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Student research project

Supervisor(s): Associate Professor Julie McMullen

Project summary

Heart failure is a major clinical problem affecting 1–2 per cent of Australians. The number of people diagnosed with heart failure is on the rise, due to an ageing population and increased rates of obesity and diabetes, posing a significant healthcare burden. Thus, strategies to protect the heart against insults such as high blood pressure, heart failure and heart attack are becoming even more critical. The Cardiac Hypertrophy laboratory is focused on identifying genes/proteins that mimic the protective effects of exercise. Growth of the heart (also termed cardiac hypertrophy) can be induced by physiological stimuli (e.g. postnatal development, chronic exercise training) or pathological stimuli (e.g. high blood pressure). Physiological hypertrophy ('good' heart growth) is characterised by a normal organisation of cardiac structure and normal or enhanced cardiac function. Whereas, pathological hypertrophy ('bad' heart growth) is associated with cardiac dysfunction, and increased morbidity and mortality.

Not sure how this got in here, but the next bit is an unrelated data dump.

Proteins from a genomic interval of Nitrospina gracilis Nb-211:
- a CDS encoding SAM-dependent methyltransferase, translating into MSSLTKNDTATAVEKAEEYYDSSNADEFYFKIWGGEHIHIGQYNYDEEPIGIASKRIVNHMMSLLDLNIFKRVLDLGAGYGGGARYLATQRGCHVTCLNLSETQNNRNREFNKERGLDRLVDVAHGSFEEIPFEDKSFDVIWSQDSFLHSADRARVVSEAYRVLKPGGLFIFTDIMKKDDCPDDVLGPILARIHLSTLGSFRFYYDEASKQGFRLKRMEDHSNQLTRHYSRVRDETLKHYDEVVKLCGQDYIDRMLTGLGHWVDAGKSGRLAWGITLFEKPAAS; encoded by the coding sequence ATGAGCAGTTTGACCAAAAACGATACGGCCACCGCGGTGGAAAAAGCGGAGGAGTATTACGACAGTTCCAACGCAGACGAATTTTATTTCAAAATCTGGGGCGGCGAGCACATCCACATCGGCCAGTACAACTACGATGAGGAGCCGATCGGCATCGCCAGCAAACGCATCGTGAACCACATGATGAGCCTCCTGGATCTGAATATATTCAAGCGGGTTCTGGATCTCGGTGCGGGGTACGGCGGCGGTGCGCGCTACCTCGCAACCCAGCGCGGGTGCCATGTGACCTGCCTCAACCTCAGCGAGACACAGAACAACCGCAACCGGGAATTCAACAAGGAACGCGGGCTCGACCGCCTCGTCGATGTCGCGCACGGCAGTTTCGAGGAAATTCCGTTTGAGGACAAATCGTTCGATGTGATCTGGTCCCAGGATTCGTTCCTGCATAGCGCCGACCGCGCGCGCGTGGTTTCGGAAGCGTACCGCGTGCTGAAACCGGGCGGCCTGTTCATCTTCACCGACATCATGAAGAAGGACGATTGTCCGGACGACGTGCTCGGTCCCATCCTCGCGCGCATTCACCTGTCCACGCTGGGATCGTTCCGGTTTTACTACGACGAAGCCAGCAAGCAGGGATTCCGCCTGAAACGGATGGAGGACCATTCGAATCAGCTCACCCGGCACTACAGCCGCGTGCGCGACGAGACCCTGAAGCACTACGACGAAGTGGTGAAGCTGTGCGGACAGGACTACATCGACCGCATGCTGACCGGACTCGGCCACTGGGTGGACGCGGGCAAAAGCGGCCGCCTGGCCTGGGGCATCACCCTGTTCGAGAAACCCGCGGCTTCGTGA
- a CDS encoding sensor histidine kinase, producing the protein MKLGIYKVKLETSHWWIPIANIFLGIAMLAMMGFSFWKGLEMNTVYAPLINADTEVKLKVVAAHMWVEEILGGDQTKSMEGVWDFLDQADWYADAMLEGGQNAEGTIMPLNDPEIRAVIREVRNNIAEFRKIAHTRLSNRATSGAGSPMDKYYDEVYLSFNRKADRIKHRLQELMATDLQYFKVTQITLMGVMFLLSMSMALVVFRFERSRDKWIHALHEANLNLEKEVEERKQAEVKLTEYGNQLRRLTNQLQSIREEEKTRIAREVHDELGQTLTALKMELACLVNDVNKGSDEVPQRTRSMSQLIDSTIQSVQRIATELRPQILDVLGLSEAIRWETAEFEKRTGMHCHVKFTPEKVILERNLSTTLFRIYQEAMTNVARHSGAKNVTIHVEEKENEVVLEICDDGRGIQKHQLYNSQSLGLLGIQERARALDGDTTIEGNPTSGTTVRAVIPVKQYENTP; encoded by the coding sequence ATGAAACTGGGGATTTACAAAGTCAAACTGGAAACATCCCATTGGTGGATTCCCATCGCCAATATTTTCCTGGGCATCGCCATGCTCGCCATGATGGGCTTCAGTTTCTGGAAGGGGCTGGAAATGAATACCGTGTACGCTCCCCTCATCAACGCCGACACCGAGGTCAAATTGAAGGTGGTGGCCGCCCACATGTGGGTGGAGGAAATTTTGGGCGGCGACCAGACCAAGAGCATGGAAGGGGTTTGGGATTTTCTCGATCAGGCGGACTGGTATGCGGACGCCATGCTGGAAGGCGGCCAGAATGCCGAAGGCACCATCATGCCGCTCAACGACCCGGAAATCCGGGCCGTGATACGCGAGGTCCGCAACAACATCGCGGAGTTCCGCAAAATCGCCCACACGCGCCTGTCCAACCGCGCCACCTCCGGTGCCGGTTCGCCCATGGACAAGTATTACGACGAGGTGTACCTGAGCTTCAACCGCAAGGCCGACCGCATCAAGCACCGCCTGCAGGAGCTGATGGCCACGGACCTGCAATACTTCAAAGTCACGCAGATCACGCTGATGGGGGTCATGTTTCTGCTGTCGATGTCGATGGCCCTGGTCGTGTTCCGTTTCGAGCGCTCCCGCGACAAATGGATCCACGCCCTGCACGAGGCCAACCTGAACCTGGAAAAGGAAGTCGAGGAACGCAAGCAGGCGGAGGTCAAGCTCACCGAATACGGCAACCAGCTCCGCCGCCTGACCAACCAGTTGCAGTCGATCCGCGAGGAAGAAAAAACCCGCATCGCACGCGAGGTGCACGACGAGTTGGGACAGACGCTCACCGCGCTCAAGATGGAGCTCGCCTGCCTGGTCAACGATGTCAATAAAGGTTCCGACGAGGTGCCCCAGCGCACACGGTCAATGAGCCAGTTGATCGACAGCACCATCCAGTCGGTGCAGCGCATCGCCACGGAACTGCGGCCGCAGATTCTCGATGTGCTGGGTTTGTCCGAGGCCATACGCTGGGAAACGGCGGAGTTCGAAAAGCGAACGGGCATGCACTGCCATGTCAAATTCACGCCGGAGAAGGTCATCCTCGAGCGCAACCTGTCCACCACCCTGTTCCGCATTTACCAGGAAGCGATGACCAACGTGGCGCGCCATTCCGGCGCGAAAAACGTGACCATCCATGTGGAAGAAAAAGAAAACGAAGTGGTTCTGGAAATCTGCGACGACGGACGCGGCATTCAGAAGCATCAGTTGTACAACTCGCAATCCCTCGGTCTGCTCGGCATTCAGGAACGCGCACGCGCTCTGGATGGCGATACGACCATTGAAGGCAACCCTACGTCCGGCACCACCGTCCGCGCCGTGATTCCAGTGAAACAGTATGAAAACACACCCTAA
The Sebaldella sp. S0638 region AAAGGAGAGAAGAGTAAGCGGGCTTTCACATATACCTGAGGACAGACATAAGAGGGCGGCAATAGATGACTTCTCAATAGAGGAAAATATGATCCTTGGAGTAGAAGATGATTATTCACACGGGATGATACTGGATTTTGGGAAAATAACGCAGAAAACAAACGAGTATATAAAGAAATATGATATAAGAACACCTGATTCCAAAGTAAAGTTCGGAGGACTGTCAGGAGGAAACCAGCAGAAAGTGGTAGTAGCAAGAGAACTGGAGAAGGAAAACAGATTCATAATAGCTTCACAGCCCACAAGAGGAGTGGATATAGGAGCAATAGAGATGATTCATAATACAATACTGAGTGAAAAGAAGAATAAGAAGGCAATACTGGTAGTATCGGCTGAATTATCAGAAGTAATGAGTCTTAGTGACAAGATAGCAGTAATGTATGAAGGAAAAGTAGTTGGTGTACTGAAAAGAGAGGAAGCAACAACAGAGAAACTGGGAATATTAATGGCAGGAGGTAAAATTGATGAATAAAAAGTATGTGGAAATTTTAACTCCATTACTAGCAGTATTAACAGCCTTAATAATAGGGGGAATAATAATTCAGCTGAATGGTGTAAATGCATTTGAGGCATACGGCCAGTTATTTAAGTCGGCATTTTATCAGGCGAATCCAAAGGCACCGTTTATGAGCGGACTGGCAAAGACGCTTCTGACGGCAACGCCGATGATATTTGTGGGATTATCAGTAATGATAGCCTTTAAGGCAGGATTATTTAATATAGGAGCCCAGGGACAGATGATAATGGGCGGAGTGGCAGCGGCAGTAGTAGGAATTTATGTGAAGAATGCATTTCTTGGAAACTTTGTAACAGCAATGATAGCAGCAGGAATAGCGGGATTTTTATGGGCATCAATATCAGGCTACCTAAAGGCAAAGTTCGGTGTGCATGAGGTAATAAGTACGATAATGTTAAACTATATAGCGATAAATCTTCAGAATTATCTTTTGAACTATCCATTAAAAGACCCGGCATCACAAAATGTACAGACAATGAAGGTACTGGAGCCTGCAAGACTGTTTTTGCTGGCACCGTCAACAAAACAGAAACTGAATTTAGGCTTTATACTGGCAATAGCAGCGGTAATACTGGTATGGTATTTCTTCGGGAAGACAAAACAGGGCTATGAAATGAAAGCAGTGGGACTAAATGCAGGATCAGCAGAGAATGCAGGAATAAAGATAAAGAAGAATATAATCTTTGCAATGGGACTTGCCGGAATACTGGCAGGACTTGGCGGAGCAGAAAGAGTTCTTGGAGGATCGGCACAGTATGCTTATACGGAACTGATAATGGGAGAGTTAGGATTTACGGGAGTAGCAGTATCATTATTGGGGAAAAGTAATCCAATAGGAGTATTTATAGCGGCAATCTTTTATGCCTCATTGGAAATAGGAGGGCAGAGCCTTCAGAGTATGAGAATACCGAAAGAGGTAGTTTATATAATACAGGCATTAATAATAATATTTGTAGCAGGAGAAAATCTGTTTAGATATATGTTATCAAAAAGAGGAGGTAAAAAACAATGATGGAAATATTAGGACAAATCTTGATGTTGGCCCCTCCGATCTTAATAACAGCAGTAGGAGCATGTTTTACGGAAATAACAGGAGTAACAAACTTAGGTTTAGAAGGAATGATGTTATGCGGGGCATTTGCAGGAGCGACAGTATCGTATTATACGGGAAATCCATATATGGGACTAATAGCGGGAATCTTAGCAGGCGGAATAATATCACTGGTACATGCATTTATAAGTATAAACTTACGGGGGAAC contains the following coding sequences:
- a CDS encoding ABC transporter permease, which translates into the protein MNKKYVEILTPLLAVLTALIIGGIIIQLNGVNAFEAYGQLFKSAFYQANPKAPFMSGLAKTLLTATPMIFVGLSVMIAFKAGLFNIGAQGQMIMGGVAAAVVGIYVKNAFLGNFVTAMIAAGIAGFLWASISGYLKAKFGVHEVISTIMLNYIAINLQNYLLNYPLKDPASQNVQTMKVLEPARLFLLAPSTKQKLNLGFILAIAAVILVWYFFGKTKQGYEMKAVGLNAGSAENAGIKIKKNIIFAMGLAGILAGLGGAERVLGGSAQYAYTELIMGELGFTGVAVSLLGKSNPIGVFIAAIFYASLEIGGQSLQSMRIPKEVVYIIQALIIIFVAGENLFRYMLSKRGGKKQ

In an effort to treat patients with heart failure, the majority of investigators have focused on blocking 'bad' genes and signalling pathways in the heart, which largely delays heart failure. By contrast, my laboratory are examining the possibility of activating 'good' genes and signalling pathways that may normally be activated during the induction of physiological hypertrophy (e.g. in the 'athlete’s heart'). My group previously reported that the insulin-like growth factor 1 (IGF-1)-phosphoinositide 3-kinase (PI3K) pathway plays a critical role for the induction of exercise induced heart growth. Thus, activation of PI3K, or novel regulators of this pathway, represents a promising new strategy to treat heart failure.

We have a number of projects that target the IGF1-PI3K pathway by using novel drugs or gene therapy approaches (adeno-associated viruses or microRNA-based therapies). Projects utilise genetic mouse models in combination with a number of molecular biology and biochemical techniques.

Related methods, skills or technologies

The project is suitable for an Honours, Masters or PhD student and will involve applying various skills and techniques, including:

  • cell culture
  • molecular biology
  • echocardiography/ECG
  • Langendorff studies
  • adult myocyte isolation
  • cloning.

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Student research opportunities

Beginning your research career with one of Australia's largest medical research institutes provides unique opportunities for Masters, Honours and PhD students.

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